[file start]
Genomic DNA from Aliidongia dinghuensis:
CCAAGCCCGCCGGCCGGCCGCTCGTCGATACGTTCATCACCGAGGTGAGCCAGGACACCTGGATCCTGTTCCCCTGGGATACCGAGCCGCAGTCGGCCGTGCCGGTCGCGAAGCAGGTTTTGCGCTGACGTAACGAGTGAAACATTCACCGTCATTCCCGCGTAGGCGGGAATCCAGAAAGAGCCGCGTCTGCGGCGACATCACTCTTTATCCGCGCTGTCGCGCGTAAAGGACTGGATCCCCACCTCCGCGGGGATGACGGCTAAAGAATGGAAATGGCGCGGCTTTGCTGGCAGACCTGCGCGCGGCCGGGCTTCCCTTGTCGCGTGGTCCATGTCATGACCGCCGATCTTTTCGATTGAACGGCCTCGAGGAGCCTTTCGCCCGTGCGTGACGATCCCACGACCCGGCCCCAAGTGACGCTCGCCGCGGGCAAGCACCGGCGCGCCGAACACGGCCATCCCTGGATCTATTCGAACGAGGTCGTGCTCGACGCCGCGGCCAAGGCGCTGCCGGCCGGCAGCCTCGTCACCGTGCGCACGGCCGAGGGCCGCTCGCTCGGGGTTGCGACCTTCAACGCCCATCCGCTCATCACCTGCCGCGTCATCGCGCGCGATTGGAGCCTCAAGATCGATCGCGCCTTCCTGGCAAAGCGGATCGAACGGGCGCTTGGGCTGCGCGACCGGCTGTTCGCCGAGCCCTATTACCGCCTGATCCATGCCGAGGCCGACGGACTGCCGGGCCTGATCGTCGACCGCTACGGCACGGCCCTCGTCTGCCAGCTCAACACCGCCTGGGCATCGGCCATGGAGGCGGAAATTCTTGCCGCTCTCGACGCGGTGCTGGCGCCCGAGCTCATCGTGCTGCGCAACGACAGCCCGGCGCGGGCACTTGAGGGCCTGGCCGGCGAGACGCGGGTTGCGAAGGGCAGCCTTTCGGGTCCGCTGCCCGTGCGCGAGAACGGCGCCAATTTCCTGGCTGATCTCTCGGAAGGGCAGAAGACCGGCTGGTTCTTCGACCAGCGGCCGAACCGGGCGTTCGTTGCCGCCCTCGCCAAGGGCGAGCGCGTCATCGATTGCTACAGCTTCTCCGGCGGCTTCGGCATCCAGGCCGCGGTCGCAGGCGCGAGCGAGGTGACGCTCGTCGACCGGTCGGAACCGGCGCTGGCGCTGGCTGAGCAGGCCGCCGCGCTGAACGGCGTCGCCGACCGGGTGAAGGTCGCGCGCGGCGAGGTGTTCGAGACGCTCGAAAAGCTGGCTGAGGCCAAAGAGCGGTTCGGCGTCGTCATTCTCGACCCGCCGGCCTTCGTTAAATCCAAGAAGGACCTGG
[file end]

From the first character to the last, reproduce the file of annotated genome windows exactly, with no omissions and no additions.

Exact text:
Genomic DNA from Aliidongia dinghuensis:
CCAAGCCCGCCGGCCGGCCGCTCGTCGATACGTTCATCACCGAGGTGAGCCAGGACACCTGGATCCTGTTCCCCTGGGATACCGAGCCGCAGTCGGCCGTGCCGGTCGCGAAGCAGGTTTTGCGCTGACGTAACGAGTGAAACATTCACCGTCATTCCCGCGTAGGCGGGAATCCAGAAAGAGCCGCGTCTGCGGCGACATCACTCTTTATCCGCGCTGTCGCGCGTAAAGGACTGGATCCCCACCTCCGCGGGGATGACGGCTAAAGAATGGAAATGGCGCGGCTTTGCTGGCAGACCTGCGCGCGGCCGGGCTTCCCTTGTCGCGTGGTCCATGTCATGACCGCCGATCTTTTCGATTGAACGGCCTCGAGGAGCCTTTCGCCCGTGCGTGACGATCCCACGACCCGGCCCCAAGTGACGCTCGCCGCGGGCAAGCACCGGCGCGCCGAACACGGCCATCCCTGGATCTATTCGAACGAGGTCGTGCTCGACGCCGCGGCCAAGGCGCTGCCGGCCGGCAGCCTCGTCACCGTGCGCACGGCCGAGGGCCGCTCGCTCGGGGTTGCGACCTTCAACGCCCATCCGCTCATCACCTGCCGCGTCATCGCGCGCGATTGGAGCCTCAAGATCGATCGCGCCTTCCTGGCAAAGCGGATCGAACGGGCGCTTGGGCTGCGCGACCGGCTGTTCGCCGAGCCCTATTACCGCCTGATCCATGCCGAGGCCGACGGACTGCCGGGCCTGATCGTCGACCGCTACGGCACGGCCCTCGTCTGCCAGCTCAACACCGCCTGGGCATCGGCCATGGAGGCGGAAATTCTTGCCGCTCTCGACGCGGTGCTGGCGCCCGAGCTCATCGTGCTGCGCAACGACAGCCCGGCGCGGGCACTTGAGGGCCTGGCCGGCGAGACGCGGGTTGCGAAGGGCAGCCTTTCGGGTCCGCTGCCCGTGCGCGAGAACGGCGCCAATTTCCTGGCTGATCTCTCGGAAGGGCAGAAGACCGGCTGGTTCTTCGACCAGCGGCCGAACCGGGCGTTCGTTGCCGCCCTCGCCAAGGGCGAGCGCGTCATCGATTGCTACAGCTTCTCCGGCGGCTTCGGCATCCAGGCCGCGGTCGCAGGCGCGAGCGAGGTGACGCTCGTCGACCGGTCGGAACCGGCGCTGGCGCTGGCTGAGCAGGCCGCCGCGCTGAACGGCGTCGCCGACCGGGTGAAGGTCGCGCGCGGCGAGGTGTTCGAGACGCTCGAAAAGCTGGCTGAGGCCAAAGAGCGGTTCGGCGTCGTCATTCTCGACCCGCCGGCCTTCGTTAAATCCAAGAAGGACCTGG